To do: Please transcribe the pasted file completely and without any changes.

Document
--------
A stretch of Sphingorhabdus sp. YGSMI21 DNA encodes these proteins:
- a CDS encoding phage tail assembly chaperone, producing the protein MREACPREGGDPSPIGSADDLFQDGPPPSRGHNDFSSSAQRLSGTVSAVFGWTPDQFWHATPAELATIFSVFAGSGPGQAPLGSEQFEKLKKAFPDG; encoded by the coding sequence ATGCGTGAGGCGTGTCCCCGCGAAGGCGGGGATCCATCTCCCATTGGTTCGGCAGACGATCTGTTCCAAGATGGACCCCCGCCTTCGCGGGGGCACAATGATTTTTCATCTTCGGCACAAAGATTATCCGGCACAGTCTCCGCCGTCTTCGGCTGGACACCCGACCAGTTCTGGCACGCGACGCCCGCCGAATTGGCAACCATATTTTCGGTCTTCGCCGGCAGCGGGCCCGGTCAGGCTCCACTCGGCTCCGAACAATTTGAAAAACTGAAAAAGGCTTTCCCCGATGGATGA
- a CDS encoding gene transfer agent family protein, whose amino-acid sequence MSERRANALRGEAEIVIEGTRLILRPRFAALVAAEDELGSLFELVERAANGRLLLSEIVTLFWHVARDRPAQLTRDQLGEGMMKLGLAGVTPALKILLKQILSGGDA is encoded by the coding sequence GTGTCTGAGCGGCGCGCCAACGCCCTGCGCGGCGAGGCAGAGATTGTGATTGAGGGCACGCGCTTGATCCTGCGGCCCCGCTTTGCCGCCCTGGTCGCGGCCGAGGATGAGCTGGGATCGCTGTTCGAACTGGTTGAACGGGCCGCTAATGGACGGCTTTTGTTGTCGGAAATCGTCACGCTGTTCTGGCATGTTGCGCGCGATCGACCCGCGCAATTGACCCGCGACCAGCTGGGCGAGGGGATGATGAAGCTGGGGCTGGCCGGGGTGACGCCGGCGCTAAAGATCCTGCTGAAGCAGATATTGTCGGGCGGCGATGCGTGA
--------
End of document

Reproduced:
A stretch of Sphingorhabdus sp. YGSMI21 DNA encodes these proteins:
- a CDS encoding phage tail assembly chaperone, producing the protein MREACPREGGDPSPIGSADDLFQDGPPPSRGHNDFSSSAQRLSGTVSAVFGWTPDQFWHATPAELATIFSVFAGSGPGQAPLGSEQFEKLKKAFPDG; encoded by the coding sequence ATGCGTGAGGCGTGTCCCCGCGAAGGCGGGGATCCATCTCCCATTGGTTCGGCAGACGATCTGTTCCAAGATGGACCCCCGCCTTCGCGGGGGCACAATGATTTTTCATCTTCGGCACAAAGATTATCCGGCACAGTCTCCGCCGTCTTCGGCTGGACACCCGACCAGTTCTGGCACGCGACGCCCGCCGAATTGGCAACCATATTTTCGGTCTTCGCCGGCAGCGGGCCCGGTCAGGCTCCACTCGGCTCCGAACAATTTGAAAAACTGAAAAAGGCTTTCCCCGATGGATGA
- a CDS encoding gene transfer agent family protein, whose amino-acid sequence MSERRANALRGEAEIVIEGTRLILRPRFAALVAAEDELGSLFELVERAANGRLLLSEIVTLFWHVARDRPAQLTRDQLGEGMMKLGLAGVTPALKILLKQILSGGDA is encoded by the coding sequence GTGTCTGAGCGGCGCGCCAACGCCCTGCGCGGCGAGGCAGAGATTGTGATTGAGGGCACGCGCTTGATCCTGCGGCCCCGCTTTGCCGCCCTGGTCGCGGCCGAGGATGAGCTGGGATCGCTGTTCGAACTGGTTGAACGGGCCGCTAATGGACGGCTTTTGTTGTCGGAAATCGTCACGCTGTTCTGGCATGTTGCGCGCGATCGACCCGCGCAATTGACCCGCGACCAGCTGGGCGAGGGGATGATGAAGCTGGGGCTGGCCGGGGTGACGCCGGCGCTAAAGATCCTGCTGAAGCAGATATTGTCGGGCGGCGATGCGTGA